Don’t be fooled – You’re unlikely to get the full State Pension if you’re retiring in the next few years
You may well have heard that from the 6 April 2016 the state pension will be changing and will become a single amount for those of you who have not reached State Pension Age by that date. You may also be under the impression that your state pension will suddenly become approximately £150 a week, as this is what the new State Pension amount will be. The exact amount is to be confirmed this Autumn.
Sadly, you’re likely to be in for a shock!
The state department that administers the state pension, the Department for Work and Pensions (DWP), have openly admitted that fewer than half of those retiring between 2016 and 2020 will get the full amount of state pension and that “contracted-out” workers, most public service workers, will receive no more than £133 a week.
In response to a freedom of information request the DWP have said that only 45% of the 3.5 million people retiring between 2016 and 2020 will receive the full £150 (approx) a week.
If you are a member of a defined benefit pension scheme you are likely to be currently contracted-out of the State Second Pension. This will apply to many of our members in energy and utility pension schemes.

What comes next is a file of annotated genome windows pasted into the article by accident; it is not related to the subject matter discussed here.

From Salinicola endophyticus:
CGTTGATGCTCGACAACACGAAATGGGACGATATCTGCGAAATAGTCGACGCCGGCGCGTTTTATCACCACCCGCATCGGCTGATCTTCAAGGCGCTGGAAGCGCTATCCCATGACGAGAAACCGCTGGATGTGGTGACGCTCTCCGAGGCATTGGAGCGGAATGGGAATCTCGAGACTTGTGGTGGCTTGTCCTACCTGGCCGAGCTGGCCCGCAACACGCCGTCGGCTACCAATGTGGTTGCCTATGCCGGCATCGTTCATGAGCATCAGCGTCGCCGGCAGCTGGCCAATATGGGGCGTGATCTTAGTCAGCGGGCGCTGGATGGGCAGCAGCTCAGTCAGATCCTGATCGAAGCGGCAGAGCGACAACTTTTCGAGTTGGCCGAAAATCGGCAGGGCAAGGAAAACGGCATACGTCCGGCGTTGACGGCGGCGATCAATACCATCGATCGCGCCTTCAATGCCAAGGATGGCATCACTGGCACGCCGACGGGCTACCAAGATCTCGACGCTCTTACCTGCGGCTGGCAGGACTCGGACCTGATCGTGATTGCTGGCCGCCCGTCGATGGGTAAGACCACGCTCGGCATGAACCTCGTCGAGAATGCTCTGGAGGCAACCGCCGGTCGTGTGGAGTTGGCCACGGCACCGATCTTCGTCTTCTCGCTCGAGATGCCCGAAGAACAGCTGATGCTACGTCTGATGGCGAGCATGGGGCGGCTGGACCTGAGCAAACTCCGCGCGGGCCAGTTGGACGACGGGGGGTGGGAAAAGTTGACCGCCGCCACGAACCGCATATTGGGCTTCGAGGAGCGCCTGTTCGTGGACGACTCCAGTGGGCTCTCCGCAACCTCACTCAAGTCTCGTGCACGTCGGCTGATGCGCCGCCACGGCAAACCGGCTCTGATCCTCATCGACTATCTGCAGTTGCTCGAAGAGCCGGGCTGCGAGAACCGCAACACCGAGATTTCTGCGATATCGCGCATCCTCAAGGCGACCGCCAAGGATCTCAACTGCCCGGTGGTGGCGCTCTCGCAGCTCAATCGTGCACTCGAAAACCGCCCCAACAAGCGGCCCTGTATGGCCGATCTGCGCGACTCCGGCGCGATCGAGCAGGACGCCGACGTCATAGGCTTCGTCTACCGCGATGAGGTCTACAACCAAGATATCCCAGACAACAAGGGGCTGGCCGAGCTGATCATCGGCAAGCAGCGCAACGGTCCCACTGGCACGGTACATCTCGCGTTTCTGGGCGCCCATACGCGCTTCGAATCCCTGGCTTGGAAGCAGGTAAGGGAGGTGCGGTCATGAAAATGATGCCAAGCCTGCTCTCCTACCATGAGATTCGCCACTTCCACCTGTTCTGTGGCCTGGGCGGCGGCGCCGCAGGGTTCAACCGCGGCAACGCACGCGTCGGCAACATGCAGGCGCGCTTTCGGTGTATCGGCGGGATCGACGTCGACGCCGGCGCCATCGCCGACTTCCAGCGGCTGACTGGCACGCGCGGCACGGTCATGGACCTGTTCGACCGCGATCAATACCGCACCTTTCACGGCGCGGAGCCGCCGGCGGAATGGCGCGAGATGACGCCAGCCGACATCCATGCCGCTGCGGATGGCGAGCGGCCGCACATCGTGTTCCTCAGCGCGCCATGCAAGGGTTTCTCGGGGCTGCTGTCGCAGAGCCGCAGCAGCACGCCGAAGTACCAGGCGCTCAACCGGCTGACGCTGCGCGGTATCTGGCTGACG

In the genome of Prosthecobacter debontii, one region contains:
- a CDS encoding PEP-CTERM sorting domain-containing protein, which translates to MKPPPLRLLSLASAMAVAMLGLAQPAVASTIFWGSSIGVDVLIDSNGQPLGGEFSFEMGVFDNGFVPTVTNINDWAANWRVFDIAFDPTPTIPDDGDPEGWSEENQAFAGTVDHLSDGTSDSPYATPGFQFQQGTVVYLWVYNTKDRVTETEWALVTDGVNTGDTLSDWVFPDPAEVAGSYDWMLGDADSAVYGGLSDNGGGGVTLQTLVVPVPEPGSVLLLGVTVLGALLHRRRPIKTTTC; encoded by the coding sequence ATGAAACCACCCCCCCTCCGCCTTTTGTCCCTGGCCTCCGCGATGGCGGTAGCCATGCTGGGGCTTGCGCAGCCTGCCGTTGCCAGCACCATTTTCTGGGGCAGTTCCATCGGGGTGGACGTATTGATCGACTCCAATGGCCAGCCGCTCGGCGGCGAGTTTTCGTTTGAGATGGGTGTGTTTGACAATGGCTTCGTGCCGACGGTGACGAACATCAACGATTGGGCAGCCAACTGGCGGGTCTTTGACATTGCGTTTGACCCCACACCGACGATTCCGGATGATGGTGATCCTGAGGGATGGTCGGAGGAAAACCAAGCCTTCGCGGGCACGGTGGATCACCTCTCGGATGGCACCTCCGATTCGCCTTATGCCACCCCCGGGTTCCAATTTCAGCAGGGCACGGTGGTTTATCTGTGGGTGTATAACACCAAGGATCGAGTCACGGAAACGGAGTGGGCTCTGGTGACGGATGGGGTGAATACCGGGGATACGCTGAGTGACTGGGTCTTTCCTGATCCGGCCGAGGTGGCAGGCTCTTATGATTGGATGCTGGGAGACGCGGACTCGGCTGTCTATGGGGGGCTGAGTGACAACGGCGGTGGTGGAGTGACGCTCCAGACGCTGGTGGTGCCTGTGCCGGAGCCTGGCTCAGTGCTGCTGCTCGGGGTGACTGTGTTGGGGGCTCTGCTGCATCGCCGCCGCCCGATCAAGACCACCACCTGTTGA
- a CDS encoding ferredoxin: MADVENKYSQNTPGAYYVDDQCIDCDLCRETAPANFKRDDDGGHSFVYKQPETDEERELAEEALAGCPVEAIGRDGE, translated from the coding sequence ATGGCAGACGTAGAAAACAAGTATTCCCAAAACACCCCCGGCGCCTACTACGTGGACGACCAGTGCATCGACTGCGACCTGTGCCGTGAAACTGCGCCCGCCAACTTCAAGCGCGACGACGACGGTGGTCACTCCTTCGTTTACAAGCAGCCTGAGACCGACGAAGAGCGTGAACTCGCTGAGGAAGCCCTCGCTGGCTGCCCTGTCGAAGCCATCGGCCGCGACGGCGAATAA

A defined benefit pension scheme is one where the pension you accumulate is dependent upon a fixed formula, how many years you work and your salary; offering you some degree of pension predictability.
The current state pension system is split into two; the Basic State Pension and the State Second Pension. Public service workers currently only earn an entitlement to the basic element which is currently £115.95 a week for someone with a full 30 year National Insurance record.
You hence do not get a State Second Pension but do pay less National Insurance, as does your employer. More specifically you pay 1.4% less National Insurance on your weekly earnings between £155 and £770 and your employer saves 3.4% in comparison.
With effect from the 6 April 2016 this will stop and you will no longer be contracted-out. You will therefore pay a higher rate of National Insurance contributions than currently.
Ultimately if you are reasonably close to retirement you will not get what you may expect as your existing National Insurance record will determine the majority of your entitlement and you will simply pay more National Insurance for relatively little extra benefit. Younger workers will typically however accrue a bigger state pension over time than they would otherwise have done (albeit through paying more in National Insurance and having to wait longer to draw their state pension).